by Trish Weatherall
Published in the North Island Eagle newspaper Nov. 10, 2017
The award-winning film The Road Forward, featuring interviews with local activists, will be screened in Port Hardy and Port McNeill Nov. 21 and 22, the third film in the local leg of the National Film Board of Canada’s Aabiziingwashi (Wide Awake) Indigenous Cinema Tour.
The musical documentary film evolved from the live 10-minute performance Metis/Dene writer and director Marie Clements produced for the 2010 Winter Olympics Cultural Olympiad Pavilion closing show. She transformed it into a live theatre performance at the PUSH! Festival in 2015, and the film adaptation released in 2017. The Road Forward combines storytelling through original contemporary and traditional songs with powerful interviews with First Nation activists, following the growth of the Native Brotherhood and Native Sisterhood movements.
Clements says the film and its title was inspired by the hundreds of archived Native Voice newspaper articles that she studied.
“Reading the Native Voice newspaper, I saw this feeling of movement, that things were starting to add up, and I saw the velocity of moving forward in time, and moving toward change.”
Canada’s first Indigenous newspaper, the Native Voice was published from 1946 to 2002, and was the official voice of the Native Brotherhood of British Columbia (NBBC), that covered issues of Indigenous rights like education, housing, and health services.
The film depicts those First Nation reporters, and shows archived news clips, one stating “Canada has one of the worst human rights records in the world” and lists the average lifespan of Canadian Indigenous peoples in 1965 as age 33 for men, and age 34 for women. It tells the truth behind Canada’s Indigenous history, and show how the same issues are still prevalent 50 years later.
‘Yalis (Alert Bay) resident Elders Edwin and Vera Newman, were interviewed in the film. Vera was a former Native Sisterhood president and Native Brotherhood member, and Edwin was a Native Brotherhood president for 11 years, early contributor to the Native Voice, nephew of long-time Native Voice editor Kitty Carpenter, and is currently Chief of Bella Bell and Fort Rupert. In the film he explains:
“The Native Brotherhood first began in the 1930s. At that time, it was illegal for Aboriginal people to meet. So, people who created Native Brotherhood had to find a way to get around the law and find a way to fight the issues. And they did that by going under the umbrella of the Church, and the anthem or the prayer at that time was Onward Christian Soldiers.”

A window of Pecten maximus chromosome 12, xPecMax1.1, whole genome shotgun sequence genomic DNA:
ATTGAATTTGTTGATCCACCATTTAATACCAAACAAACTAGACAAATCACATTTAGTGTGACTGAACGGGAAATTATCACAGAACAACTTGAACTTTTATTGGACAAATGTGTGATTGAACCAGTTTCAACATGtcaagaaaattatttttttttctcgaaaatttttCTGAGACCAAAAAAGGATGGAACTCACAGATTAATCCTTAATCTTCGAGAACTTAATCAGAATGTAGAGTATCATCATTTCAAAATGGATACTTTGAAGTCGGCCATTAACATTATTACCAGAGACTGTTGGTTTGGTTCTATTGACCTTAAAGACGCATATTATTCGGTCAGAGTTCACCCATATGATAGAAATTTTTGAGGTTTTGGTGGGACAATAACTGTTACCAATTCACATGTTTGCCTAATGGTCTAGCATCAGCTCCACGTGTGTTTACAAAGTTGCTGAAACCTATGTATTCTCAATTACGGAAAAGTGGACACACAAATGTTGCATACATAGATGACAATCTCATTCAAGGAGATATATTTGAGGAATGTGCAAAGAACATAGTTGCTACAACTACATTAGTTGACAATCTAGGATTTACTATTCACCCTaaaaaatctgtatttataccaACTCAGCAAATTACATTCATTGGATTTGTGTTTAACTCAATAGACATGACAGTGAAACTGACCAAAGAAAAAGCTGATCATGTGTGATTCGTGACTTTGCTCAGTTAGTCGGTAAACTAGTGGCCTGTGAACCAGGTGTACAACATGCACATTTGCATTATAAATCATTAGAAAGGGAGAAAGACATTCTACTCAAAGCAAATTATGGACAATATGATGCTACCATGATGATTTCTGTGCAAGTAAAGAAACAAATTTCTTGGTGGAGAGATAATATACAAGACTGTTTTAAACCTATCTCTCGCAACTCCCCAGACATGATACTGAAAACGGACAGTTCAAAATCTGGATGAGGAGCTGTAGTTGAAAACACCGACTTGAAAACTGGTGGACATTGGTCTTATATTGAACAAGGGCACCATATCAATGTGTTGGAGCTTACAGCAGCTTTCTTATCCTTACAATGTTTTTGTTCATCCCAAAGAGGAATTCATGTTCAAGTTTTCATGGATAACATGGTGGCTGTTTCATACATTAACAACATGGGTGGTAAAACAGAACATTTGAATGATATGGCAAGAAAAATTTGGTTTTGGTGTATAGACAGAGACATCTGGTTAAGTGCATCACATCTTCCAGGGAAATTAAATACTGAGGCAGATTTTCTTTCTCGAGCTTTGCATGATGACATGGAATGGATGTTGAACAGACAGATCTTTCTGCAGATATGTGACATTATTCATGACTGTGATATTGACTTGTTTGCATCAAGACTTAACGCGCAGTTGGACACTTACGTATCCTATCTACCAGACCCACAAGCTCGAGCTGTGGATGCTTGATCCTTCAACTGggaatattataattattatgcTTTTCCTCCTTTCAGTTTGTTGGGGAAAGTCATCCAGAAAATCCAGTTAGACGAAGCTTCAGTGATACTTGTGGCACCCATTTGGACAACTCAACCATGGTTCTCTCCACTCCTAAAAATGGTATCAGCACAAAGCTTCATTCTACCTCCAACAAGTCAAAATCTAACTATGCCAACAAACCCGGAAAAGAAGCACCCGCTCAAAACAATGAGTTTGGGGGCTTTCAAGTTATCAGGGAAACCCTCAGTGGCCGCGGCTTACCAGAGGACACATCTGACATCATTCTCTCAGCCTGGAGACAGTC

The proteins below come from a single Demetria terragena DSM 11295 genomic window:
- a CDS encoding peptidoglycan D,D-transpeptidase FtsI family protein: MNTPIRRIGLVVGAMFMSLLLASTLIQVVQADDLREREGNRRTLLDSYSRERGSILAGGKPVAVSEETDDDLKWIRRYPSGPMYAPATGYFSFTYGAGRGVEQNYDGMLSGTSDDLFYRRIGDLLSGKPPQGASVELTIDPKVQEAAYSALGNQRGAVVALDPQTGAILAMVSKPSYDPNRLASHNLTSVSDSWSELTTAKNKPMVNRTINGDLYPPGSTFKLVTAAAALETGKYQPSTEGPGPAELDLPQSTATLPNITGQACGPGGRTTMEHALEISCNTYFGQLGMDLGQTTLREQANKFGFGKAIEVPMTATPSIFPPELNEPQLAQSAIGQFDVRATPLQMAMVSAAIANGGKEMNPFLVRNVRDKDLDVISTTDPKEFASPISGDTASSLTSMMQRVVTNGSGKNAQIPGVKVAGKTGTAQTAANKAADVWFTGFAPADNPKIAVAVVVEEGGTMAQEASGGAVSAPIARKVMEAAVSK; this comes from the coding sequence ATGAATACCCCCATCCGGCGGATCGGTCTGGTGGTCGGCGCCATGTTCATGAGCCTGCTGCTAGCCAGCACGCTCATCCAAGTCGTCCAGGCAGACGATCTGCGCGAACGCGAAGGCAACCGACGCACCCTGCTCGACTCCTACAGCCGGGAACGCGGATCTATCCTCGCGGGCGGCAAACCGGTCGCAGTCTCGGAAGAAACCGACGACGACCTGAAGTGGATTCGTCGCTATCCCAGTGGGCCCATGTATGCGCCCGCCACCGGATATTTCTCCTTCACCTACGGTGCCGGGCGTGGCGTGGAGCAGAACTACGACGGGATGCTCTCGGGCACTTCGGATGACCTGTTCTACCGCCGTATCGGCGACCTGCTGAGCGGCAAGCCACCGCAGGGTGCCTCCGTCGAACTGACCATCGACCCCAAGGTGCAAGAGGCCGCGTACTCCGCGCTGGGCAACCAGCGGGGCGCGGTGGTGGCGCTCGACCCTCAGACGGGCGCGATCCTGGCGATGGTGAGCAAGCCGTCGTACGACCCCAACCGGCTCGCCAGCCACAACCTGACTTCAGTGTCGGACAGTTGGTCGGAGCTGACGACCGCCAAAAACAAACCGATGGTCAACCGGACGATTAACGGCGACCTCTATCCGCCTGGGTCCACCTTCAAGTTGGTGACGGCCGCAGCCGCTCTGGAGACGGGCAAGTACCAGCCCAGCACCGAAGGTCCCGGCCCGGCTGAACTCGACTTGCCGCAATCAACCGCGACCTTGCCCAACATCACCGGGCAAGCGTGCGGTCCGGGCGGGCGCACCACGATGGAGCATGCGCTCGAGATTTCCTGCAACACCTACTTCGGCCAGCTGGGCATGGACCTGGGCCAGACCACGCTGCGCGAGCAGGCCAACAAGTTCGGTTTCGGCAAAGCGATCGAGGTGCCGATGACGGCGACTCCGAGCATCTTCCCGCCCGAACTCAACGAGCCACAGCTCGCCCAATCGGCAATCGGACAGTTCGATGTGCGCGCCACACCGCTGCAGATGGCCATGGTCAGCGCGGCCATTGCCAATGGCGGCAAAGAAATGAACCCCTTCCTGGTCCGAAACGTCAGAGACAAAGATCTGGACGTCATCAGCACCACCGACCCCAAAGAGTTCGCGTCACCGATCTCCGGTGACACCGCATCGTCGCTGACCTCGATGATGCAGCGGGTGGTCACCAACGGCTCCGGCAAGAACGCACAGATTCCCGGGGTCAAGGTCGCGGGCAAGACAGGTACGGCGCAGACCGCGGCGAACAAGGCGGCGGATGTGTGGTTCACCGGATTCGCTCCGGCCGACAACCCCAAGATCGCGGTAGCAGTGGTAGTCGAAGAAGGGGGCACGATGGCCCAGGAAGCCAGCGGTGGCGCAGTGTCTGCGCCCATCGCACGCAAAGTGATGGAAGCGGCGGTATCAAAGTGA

The film also highlights a movement little known in mainstream history, known as The Constitution Express, when thousands of Indigenous elders, adults, and children across the country boarded trains bound for Ottawa to peacefully protest the federal governments decision to leave Indigenous rights out of the proposed patriation of the Canadian Constitution in 1980-81. Delegations also went to New York and Europe, and eventually the federal government agreed to recognize Indigenous rights within the constitution.
“The commitment it took to collaborate and coordinate travel was incredible,” said Clements. “The Native Voice achieved a way for even the most remote communities to be a part of this bigger community and movement.”
One young interviewee in the film explains that she was labelled an ‘at risk youth’, but she calls herself a ‘culturally deprived youth’.
“We begin to understand how systematically our culture was deprived,” said Clements. “People were disconnected. If we are healthy and we know where we come from – we recognize our history, language, and place in the world – we are more grounded human beings.”
Others interviewed in the film include Native Brotherhood President Henry Clifton; former Native Sisterhood President Karen Jeffery; Aboriginal educators Lorna Williams and Amanda Nahanee: former Supreme Court Judge Thomas Berger; artist/activist Maurice Nahanee; activist Vicki Lynne George, daughter of Ron George; cultural activist Delhia Nahanee, and performing artist Marissa Nahanee.
Musical sequences are performed by some of Canada’s finest vocalists and musicians.
The Road Forward was an award winner at the Dreamspeakers International Film Festival 2017, and was official selection at Hot Docs 2017, DOXA Documentary Film Festival 2017, Atlantic Film Festival 2017, and American Indian Film Festival San Francisco 2017.
The Road Forward will be shown at the Port Hardy Civic Centre Nov. 21, at 6:00 p.m., and at the Port McNeill Gatehouse Theatre Nov. 22, at 6:00 p.m. $5 admission tickets are available at Café Guido in Port Hardy and Flora Borealis in Port McNeill.
The North Island film screenings were coordinated by Don Kattler, Housing First Project Lead at Sacred Wolf Friendship Society in Port Hardy. Admission proceeds go toward the local Housing First Initiative, a federal government program to house the homeless.